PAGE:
(AP) - Pirates have gotten a bad rap in 21st-century pop culture. There are the desperate, haggard pirates tangling with Tom Hanks in "Captain Phillips." Or the stumbling, soused Capt. Jack Sparrow in "Pirates of the Caribbean." Or even the freeloading pirates who destroyed the music business.
"Assassin's Creed IV: Black Flag" (Ubisoft, for the Xbox 360, PlayStation 3, Wii U, $59.99) tries to restore the kind of glamour that pirates haven't really known since the early days of Hollywood, when Errol Flynn and Douglas Fairbanks sailed the high seas. And it's mostly successful, serving up a rich stew of swordplay, naval combat and discovery.
The protagonist is Edward Kenway, a strapping young Welshman who's bored with life on the farm and decides a pirate's life is for him. After a shipwreck, Edward kills a mysterious assassin and assumes his identity, inadvertently becoming a player in a millennia-old battle between two secret societies. The Assassins, essentially, stand for freedom, while the Templars seek control; you can guess which team a pirate will want to play for.
Edward's story sprawls across the Caribbean of the 1730s, with major stops in Havana; Kingston, Jamaica; and Nassau, the Bahamas. Along with the Assassin-Templar feud, Edward and his merry band also have to contend with British and Spanish troops, slave traders and competing freebooters. There's a search for a strange place called the Observatory, but you can spend dozens of hours cruising around the islands before aiming toward the endgame.
As in previous games in this series, there are almost too many activities to distract you from the core story. You can hunt ocelots and wrestle crocodiles. You can search for treasure or collect sea shanties to sing with your crew. You can take on assassination contracts, either for money or to impress the capital-A Assassins lurking on their own island.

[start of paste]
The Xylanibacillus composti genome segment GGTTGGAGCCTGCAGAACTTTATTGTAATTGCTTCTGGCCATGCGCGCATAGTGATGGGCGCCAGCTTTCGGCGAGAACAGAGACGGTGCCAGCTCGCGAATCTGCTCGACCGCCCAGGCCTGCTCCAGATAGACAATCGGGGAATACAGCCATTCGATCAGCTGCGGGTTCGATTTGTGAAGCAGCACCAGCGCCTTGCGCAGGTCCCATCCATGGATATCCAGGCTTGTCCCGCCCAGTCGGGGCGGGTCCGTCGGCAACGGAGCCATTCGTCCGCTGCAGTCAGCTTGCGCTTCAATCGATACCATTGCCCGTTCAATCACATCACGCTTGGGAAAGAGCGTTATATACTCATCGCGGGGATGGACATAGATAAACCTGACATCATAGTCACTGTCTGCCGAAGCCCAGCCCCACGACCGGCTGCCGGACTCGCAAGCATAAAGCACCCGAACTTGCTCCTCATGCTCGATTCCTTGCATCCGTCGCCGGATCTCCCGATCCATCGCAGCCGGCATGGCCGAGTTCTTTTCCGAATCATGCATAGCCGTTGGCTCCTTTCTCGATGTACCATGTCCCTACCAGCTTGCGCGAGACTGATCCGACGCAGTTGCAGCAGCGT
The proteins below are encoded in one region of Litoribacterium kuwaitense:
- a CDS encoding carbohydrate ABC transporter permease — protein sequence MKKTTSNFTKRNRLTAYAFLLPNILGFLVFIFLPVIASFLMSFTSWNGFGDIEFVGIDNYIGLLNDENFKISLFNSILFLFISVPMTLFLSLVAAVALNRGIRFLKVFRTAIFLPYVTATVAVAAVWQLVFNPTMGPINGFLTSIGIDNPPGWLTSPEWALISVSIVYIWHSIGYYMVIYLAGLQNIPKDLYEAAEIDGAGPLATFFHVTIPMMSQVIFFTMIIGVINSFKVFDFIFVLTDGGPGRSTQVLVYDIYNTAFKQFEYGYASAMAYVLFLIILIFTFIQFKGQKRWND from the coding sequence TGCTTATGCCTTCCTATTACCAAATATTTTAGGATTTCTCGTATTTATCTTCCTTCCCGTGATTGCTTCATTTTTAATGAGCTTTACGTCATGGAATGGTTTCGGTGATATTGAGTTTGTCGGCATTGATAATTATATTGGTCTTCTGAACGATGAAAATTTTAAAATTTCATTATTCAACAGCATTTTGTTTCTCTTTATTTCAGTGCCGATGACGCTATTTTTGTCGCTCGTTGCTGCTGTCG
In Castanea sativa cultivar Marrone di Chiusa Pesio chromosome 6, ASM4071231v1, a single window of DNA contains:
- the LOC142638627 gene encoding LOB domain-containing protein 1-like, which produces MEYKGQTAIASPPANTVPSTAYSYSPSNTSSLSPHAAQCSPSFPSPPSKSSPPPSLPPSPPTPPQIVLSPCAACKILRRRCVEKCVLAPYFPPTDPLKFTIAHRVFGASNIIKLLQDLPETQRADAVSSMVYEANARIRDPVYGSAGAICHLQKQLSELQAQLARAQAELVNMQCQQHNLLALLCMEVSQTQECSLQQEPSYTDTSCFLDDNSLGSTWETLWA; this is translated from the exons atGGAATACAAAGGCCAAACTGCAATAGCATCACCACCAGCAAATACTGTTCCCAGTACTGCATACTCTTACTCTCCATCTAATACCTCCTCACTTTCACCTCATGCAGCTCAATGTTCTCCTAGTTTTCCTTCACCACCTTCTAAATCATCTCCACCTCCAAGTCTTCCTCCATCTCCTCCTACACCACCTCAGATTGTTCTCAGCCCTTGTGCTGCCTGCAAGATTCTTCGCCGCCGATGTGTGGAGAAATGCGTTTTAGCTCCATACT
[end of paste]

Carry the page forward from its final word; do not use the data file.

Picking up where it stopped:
"Black Flag" comes into its own, though, when you hit the waves. Over all these years, very few games have tried to capture the thrill of sailing the open seas. (The 10-year-old "The Legend of Zelda: The Wind Waker," which Nintendo remade this year in high definition, is a worthy exception.) But once you take the wheel of your own ship, the Jackdaw, you'll wonder what you've been missing. When you're navigating under calm skies, it's beautiful; when the skies darken and rogue waves attack, it's harrowing.
And yes, there are British and Spanish vessels looking to send you to Davy Jones' locker. The ship-to-ship combat is riveting as you try to maneuver your port and starboard cannons or ram the Jackdaw's prow directly into your opponent. If you're near an enemy fort, you also have to contend with mortar fire. And once you've crippled the other ship, it's time to swing on board and cross swords with the survivors. Each engagement demands a combination of reflexes and strategy, and it's great fun to roam the Caribbean just looking for trouble.
"Black Flag" stumbles only when it drags you back into the present day. The meta-story here is that you are an employee of Abstergo Entertainment, an Ubisoft-like company that's creating a game based on Edward's adventures. The 21st-century conspiracy involving the Assassins, the Templars and Abstergo has always been the weak part of the "Assassin's Creed" series, and you'll be longing to get back to your crew.
As long as you're at the helm of the Jackdaw, "Black Flag" is the great pirate adventure that gamers been waiting for since 1990's "The Secret of Monkey Island." It's audacious, flamboyant, funny and often thrilling. Yo ho ho. Three-and-a-half stars out of four.
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